Are Drones Keeping Construction Workers Safe?

Posted on June 14, 2019

New federal regulations are making it possible for drones to keep construction workers safe on job sites around the country. Drones provide aerial views of construction projects and inspect areas where it may be dangerous for workers to venture, reducing the risk of serious injuries and death.

Drones Hover over Construction Sites

According to the National Institute of Occupational Safety and Health (NIOSH), unmanned aerial vehicles (UAVs), referred to as drones, can handle a variety of tasks within the construction industry.

Armed with advanced technology and lightweight, agile features, drones are capable of complex aerial mapping, live video streaming, and high-tech communications. Their radar systems and infrared cameras enhance job site surveillance for large ground areas. Drones can monitor large construction sites that cover several blocks or are spread out over numerous locations very quickly, a time-consuming task for on-the-ground construction management teams. Since drones contain high-tech control systems which can be operated by a person on the ground, they increase safety for the construction industry.

Using Drones to Monitor Safety

Drones are joining cranes, forklifts, and heavy equipment on many construction job sites. Their advanced features help prevent serious worker injuries and deaths often seen by workplace injury lawyers. Drones are built with X-ray technology that can be used to create accurate models of unknown or hidden areas behind walls in buildings and bridges. The devices are especially useful in high-rise construction projects such as tall roofs and towers, stairwells, bridge underpinnings, high-rise scaffolding areas, They are also commonly used in confined workspaces where a buildup of toxic chemicals and flammable gases can be deadly. In highway construction zones, drones can inspect a large expanse of roadway and adjacent structures without exposing workers to fast-moving traffic.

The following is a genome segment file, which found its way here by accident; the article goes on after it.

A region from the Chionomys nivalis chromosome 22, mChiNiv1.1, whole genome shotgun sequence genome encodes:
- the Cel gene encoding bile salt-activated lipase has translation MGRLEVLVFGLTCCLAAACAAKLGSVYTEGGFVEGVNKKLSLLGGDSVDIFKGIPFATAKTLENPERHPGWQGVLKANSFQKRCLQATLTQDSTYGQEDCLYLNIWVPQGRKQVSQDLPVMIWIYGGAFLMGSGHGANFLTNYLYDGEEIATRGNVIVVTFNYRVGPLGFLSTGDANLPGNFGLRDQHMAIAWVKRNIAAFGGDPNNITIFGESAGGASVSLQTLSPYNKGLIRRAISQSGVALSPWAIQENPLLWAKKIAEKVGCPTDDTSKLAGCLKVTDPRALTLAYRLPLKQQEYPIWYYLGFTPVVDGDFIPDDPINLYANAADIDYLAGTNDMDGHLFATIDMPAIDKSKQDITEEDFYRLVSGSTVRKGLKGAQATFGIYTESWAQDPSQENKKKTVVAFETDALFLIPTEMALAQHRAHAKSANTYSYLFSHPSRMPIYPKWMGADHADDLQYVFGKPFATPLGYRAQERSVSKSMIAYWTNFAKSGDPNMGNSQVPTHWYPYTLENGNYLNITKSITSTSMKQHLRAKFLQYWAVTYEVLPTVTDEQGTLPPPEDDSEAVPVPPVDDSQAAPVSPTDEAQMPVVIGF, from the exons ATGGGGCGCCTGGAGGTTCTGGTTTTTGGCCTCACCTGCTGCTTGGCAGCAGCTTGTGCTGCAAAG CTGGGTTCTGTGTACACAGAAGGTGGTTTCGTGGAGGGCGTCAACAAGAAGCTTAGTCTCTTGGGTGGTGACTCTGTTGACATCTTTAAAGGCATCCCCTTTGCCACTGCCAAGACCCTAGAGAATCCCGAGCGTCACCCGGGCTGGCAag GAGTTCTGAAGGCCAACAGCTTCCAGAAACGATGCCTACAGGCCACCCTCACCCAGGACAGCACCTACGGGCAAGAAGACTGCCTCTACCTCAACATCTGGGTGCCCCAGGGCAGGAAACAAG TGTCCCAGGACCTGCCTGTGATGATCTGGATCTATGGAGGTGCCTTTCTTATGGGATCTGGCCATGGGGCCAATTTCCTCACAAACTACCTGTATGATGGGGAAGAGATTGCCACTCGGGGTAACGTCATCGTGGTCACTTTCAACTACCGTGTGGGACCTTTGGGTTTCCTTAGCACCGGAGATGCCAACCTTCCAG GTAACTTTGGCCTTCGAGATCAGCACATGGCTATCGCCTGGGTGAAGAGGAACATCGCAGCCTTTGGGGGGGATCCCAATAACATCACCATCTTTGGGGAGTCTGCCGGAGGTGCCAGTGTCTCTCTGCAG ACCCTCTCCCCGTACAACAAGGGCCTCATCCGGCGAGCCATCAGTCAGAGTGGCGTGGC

In August 2018, the Federal Aviation Administration (FAA) lifted a ban on the use of commercial drones for business purposes. Drones used for construction presently account for about 50 percent of all drones used for commercial business. To prevent workplace injuries, current FAA regulations are in effect for all drones weighing less than 55 pounds:

  • Drone operation is restricted to daylight hours
  • Altitude is restricted to 400 feet, and speed to 100 mph
  • Anti-collision lights are required for twilight hours
  • Drone operators must be at least 16 years of age or older
  • Drone operators must keep drones in sight at all times
  • Drone operators must perform regular flight safety checks